Poets

Azita Ghahreman

portrait of Azita Ghahreman

Azita Ghahreman, was born in Mashhad in 1962. One of Iran's leading poets, she has lived in Sweden since 2006. She is a member of the South Sweden Writers' Union.

She has published five collections of poetry: Eve's Songs (1983), Sculptures of Autumn (1986), Forgetfulness is a Simple Ritual (1992), The Suburb of Crows (2008), (a collection reflecting on he exile in Sweden that was published in both Swedish and Farsi), and Under Hypnosis in Dr Caligari's Cabinet (2012).

Her poems directly address questions of female desire and challenge the accepted position of women.

A collection of Azita's work was published in Swedish in 2009 alongside the work of Sohrab Rahimi and Christine Carlson. She has also translated a collection of poems by the American poet and cartoonist, Shel Silverstein, into Farsi, The Place Where the Sidewalk Ends (2000). And she has edited three volumes of poems by poets from Khorasan, the eastern province of Iran that borders Afghanistan and which has a rich and distinctive history.

Azita's poems have been translated into German, Dutch, Arabic, Chinese, Swedish, French and English.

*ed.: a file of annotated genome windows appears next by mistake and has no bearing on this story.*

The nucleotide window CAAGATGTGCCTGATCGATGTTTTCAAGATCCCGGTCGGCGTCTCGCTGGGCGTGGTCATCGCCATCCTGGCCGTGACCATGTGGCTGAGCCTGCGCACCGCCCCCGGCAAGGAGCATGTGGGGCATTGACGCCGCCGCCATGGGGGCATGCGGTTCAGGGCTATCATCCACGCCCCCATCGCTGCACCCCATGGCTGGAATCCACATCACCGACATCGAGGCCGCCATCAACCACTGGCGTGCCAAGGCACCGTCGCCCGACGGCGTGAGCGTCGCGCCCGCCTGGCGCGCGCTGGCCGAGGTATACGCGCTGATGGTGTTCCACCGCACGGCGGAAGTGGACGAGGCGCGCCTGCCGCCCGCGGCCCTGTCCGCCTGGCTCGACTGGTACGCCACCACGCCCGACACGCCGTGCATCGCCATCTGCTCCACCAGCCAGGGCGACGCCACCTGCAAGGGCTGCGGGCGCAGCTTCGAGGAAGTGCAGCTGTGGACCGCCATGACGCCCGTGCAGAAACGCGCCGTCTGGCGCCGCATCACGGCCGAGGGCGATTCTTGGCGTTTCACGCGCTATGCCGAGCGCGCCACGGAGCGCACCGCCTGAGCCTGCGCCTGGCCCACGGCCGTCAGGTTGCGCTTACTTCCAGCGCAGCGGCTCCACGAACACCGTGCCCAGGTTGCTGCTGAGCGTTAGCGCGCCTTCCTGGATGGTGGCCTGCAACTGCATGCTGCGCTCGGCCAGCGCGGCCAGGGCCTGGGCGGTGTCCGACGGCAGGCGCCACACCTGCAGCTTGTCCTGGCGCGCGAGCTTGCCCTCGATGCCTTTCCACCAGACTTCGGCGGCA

Azita Ghahreman was one of the poets who took part in the PTC's  Persian Poets' Tour. Her poetry is translated by Maura Dooley and Elhum Shakerifar.

Poems by Azita Ghahreman

Photos

  • Azita Ghahreman and Maura Dooley
  • Azita Ghahreman and Sarah Maguire
  • Azita Ghahreman and Shakila Azizzada
  • Azita Ghahreman and Shakila Azizzada at the Dylan Thomas Centre in Swansea
  • Azita Ghahreman at Pomegranate Restaurant in Manchester
  • Azita Ghahreman at The Mosaic Rooms
  • Iranian poet, Azita Ghahreman
  • Azita Ghahreman reading at the Persian Poets' Launch Party
  • Iranian poet, Azita Ghahreman
  • Iranian actor and film director, Mania Akbari, with her close friend, Azita Ghahreman
  • Maura Dooley and Azita Ghahreman at the Dylan Thomas Centre in Swansea
  • L-R: Nick Laird, Hamid Kabir, Sarah Maguire, Reza Mohammadi, Elhum Shakerifar, Azita Ghahreman, Maura Dooley, Jo Shapcott, Shakila Azizzada and Mimi Khalvati